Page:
Now let’s look at health. Research shows, perhaps counterintuitively, that racial disparities in health tend to be more pronounced at the upper ends of the socioeconomic spectrum. Despite having access to above average social and economic resources, nonpoor Black Americans report significantly worse health compared to their white peers. Nonpoor is defined as households with incomes above $55,000. Upwardly mobile Black Americans were significantly more likely to experience acute and chronic discrimination, respectively, than their white peers.
One of the strongest predictors of health is indeed socioeconomic status (SES), so much so that it is considered to be a fundamental cause of health disparities. However, Black-white health disparities are often more pronounced among high SES sub-populations than low SES sub-populations. In other words, upward mobility does not seem to bring similar improvements in health for Black Americans as it does for white Americans.
One potential explanation for these findings is that, for racial minorities, ascending the socioeconomic hierarchy does not guarantee fewer encounters with discrimination, or unfair treatment. In fact, some studies have revealed the opposite—namely that individuals with higher levels of SES tend to report more instances of interpersonal discrimination. There is a growing body of evidence to suggest that the association between SES and health is determined by race.
Research links experiences of unfair treatment to subsequent morbidity and even mortality. In other words, racism can kill. General unattributed discrimination as opposed to specific and attributed measures of discrimination tend to be just as or more strongly associated with a variety of negative health outcomes such as heart disease and high blood pressure. The chronic nature of the discrimination, rather than the severity, is often considered a stronger predictor of worse health outcomes by race. Research shows that everyday discrimination is more consistently associated with higher rates of morbidity and mortality than acute instances of unfair treatment. Black homeowners living in all white neighborhoods still pay a health tax.
A recent study analyzing stress levels of Black Nashville residents living in predominantly white neighborhoods showed that the proposition that living in higher-income neighborhoods gives residents better health outcomes did not extend to Black Americans because of their experience with racism-related stress. Living in a home that is a good financial investment is a poor health investment. “Racism-related stressors negate much of the health benefits of residing in affluent communities for Black Americans,” according to the scholar Reed T. DeAngelis. This research can help explain why Black Americans, regardless of SES, generally live shorter and sicker lives than white Americans. Dealing with the fear of what might happen and anticipating negatives while engaging in pro-active measures contributes to poorer health outcomes for Black Americans, and never is that truer than for Black homeowners in virtually all white neighborhoods.
Increasing the percentage of Black homeowners in America will not necessarily help solve the racial wealth gap—unless more Black homeowners buy homes in all-white neighborhoods. That was a part of the proposal put forth by Richard Rothstein in his 2017 book The Color of Law, which was designed to address historic racism in the real estate market. Rothstein described how Black Americans were systematically denied access to homeownership in Levittown, New York. He suggested that the government should purchase the next 15 percent of homes for sale there and transfer them to Black Americans at a discount, thereby providing them with instant home equity and wealth. Rothstein recognizes the political infeasibility of such an effort—but unfortunately, even if this weren’t the case, his proposal won’t work to build Black homeownership wealth as he suggests.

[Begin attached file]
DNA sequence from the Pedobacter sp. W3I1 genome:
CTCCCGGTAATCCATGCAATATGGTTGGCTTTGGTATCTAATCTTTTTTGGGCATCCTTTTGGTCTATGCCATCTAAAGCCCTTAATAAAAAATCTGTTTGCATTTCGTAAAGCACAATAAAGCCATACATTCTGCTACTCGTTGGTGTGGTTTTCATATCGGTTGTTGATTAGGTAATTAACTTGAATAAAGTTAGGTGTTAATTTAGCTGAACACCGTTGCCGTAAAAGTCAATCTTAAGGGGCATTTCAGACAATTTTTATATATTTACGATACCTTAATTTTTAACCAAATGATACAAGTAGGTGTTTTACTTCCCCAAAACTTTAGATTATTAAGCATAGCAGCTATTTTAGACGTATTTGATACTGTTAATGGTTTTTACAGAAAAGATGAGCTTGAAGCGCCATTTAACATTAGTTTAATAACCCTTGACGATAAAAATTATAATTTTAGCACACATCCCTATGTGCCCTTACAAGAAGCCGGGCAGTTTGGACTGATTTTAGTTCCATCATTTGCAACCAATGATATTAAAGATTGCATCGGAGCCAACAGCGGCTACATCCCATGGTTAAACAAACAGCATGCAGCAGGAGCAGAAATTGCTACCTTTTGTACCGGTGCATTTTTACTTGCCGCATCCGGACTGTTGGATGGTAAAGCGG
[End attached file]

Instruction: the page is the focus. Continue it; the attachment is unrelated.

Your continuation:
Levittown’s population is less than 1 percent Black. Current homeowners are accustomed to living around few Black Americans. As such, the sudden influx of an additional 15 percent new Black neighbors would very likely result in white flight as Levittown homeowners put their homes on the market and leave. That would be followed by a fall in home values because fewer prospective white buyers would want to live there. After it was all over, Black homeowners who thought they would have wealth would find themselves with a lower valued home because they weren’t the only one—or in other words they had too many Black neighbors. Rothstein, like many on the left, makes the mistake of ignoring anti-Black racism that operates not through the government, but through personal decisions made by white home buyers.
If finances are one reason why Black Americans buy homes in all-white neighborhoods, then perhaps one solution is to ensure that Black homeowners get the same rate of return living in all-Black or racially diverse neighborhoods. Black homeowners should be guaranteed the same rate of return that their house would receive if it were in a comparable all-white neighborhood. In that case, Black Americans would not have to live in neighborhoods with mostly white neighbors with negative health consequences. They could be free to live wherever they wanted with no financial downside—just like most white homeowners. The real key to make sure increased Black homeownership rates help decrease the racial wealth gap will be equal returns on homeownership. Given the federal government’s outsized role in creating our racialized housing market, it is the least we should expect the government to do.